Taken together, these data demonstrate that in H9 and SKW6.4 cell lines, JAK/Stat-mediated signal transduction in response to type I IFN is intact. Under some of the conditions examined in this study, IFN-α-2a-exposed H9 cells exhibited decreased proliferation and increased apoptosis. However, it is important to note that all subsequent experiments were conducted within 4–24 h after exposure to IFN-α-2a at a final concentration of 10,000 IU/ml. These conditions were specifically selected because they 1) are not conducive to IFN-α-2a-stimulated apoptosis (Fig. 2,A), and 2) coincide with Stat phosphorylation (Fig. 2 C).
IFN-α-2a modulates FasL-induced apoptosis in H9 and SKW6.4 cells
The next series of experiments was designed to test the effect of pre-exposing H9 and SKW6.4 cells to IFN-α-2a on subsequent sensitivity to FasL for apoptosis. H9 or SKW6.4 cells were incubated in the presence or the absence IFN-α-2a (10,000 IU/ml) for 1 h before FasL exposure (200 ng/ml). Thereafter, cells were harvested for Western blot analysis or flow cytometry. In both cell lines, IFN-α-2a pre-exposure reduced all hallmarks of FasL-induced apoptosis compared with cells incubated with FasL alone. Western blot analysis of cell lysates generated after 3-h FasL exposure showed that preincubation with IFN-α-2a inhibited the apoptosis-associated degradation of procaspase 8 and PARP proteins (Fig. 3,A). These findings were fully supported by flow cytometry data generated 24 h after addition of FasL, which revealed that IFN-α-2a pre-exposure reduced the proportions of apoptotic cells by >50%. H9 or SKW6.4 cells incubated with or without IFN-α-2a for 1 h and then exposed to 200 ng/ml FasL for 24 h were PI-stained for analysis of apoptosis-induced DNA degradation. The proportion of H9 cells stimulated to undergo apoptosis was reduced from 46.6 ± 3.6% (n = 4) to only 22.5 ± 2.5% (n = 4) by IFN-α-2a pre-exposure (Fig. 3,B). Likewise, the percentage of SKW6.4 cells stimulated to undergo apoptosis in response to FasL was reduced from 7.9 ± 0.8 to 2.8 ± 1.2% by IFN-α-2a exposure (Fig. 3,B). Interestingly, although H9 and SKW6.4 cell populations exhibited different sensitivities to Fas-induced apoptosis (Fig. 1 B), these data indicate that IFN-α-2a treatment reduced the percent apoptosis proportionately, by ∼50%, in both cell lines. These experiments demonstrate that under these conditions, in two independent human cell lines, IFN-α-2a inhibits FasL-induced apoptosis.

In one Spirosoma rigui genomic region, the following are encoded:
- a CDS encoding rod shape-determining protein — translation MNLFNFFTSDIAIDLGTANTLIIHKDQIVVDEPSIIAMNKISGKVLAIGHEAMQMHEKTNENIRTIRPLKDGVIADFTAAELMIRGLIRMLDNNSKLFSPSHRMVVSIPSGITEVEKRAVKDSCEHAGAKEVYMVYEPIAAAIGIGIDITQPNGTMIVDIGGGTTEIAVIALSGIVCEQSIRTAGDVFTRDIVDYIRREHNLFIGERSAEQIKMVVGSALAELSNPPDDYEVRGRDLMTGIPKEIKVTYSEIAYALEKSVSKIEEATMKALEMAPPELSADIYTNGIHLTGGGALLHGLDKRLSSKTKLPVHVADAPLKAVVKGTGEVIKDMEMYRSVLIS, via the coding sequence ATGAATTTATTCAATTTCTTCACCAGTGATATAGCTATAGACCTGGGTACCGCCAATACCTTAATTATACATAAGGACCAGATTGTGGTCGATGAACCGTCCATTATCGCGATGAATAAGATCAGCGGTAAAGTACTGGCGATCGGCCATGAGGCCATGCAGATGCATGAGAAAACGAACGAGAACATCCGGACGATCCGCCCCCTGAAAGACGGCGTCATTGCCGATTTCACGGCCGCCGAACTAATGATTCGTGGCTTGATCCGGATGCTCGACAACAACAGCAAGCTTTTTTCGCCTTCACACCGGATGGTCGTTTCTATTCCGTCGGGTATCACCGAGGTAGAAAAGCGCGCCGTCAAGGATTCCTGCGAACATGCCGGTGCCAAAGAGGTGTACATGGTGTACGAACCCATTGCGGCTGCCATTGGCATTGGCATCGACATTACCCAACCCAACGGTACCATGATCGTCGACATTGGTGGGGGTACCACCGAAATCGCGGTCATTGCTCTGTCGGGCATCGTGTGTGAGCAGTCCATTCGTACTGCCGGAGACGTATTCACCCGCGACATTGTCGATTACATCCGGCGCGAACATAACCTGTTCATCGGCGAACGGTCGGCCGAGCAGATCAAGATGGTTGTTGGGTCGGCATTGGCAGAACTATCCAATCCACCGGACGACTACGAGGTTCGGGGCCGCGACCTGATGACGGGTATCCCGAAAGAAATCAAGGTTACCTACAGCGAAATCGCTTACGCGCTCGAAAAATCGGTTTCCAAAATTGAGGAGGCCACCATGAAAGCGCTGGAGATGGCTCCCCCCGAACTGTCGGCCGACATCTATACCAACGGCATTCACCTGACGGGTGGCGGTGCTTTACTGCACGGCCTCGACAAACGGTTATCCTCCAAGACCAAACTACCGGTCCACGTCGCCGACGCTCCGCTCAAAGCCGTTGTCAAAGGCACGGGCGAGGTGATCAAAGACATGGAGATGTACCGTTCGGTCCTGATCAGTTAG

IFN-α-2a inhibits FasL-induced apoptosis in H9 cells independent of new protein synthesis